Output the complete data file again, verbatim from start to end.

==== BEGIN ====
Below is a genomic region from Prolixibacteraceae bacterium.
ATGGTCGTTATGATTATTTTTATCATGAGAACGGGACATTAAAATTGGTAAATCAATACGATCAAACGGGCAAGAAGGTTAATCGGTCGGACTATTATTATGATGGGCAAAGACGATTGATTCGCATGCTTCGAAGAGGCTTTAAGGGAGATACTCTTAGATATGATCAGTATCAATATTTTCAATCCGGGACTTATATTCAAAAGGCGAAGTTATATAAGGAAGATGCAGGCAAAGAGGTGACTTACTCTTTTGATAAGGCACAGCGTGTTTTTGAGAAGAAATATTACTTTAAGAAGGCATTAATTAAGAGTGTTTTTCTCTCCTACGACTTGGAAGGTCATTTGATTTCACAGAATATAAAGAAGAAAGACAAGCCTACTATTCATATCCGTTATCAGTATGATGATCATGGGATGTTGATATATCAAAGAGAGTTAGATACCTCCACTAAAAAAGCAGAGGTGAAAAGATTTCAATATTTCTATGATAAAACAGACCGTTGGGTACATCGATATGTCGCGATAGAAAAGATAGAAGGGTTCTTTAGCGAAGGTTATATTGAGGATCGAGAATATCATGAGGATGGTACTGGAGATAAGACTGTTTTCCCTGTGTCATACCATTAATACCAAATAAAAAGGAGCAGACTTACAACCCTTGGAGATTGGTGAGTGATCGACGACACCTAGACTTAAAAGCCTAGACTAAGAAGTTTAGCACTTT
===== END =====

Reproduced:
Below is a genomic region from Prolixibacteraceae bacterium.
ATGGTCGTTATGATTATTTTTATCATGAGAACGGGACATTAAAATTGGTAAATCAATACGATCAAACGGGCAAGAAGGTTAATCGGTCGGACTATTATTATGATGGGCAAAGACGATTGATTCGCATGCTTCGAAGAGGCTTTAAGGGAGATACTCTTAGATATGATCAGTATCAATATTTTCAATCCGGGACTTATATTCAAAAGGCGAAGTTATATAAGGAAGATGCAGGCAAAGAGGTGACTTACTCTTTTGATAAGGCACAGCGTGTTTTTGAGAAGAAATATTACTTTAAGAAGGCATTAATTAAGAGTGTTTTTCTCTCCTACGACTTGGAAGGTCATTTGATTTCACAGAATATAAAGAAGAAAGACAAGCCTACTATTCATATCCGTTATCAGTATGATGATCATGGGATGTTGATATATCAAAGAGAGTTAGATACCTCCACTAAAAAAGCAGAGGTGAAAAGATTTCAATATTTCTATGATAAAACAGACCGTTGGGTACATCGATATGTCGCGATAGAAAAGATAGAAGGGTTCTTTAGCGAAGGTTATATTGAGGATCGAGAATATCATGAGGATGGTACTGGAGATAAGACTGTTTTCCCTGTGTCATACCATTAATACCAAATAAAAAGGAGCAGACTTACAACCCTTGGAGATTGGTGAGTGATCGACGACACCTAGACTTAAAAGCCTAGACTAAGAAGTTTAGCACTTT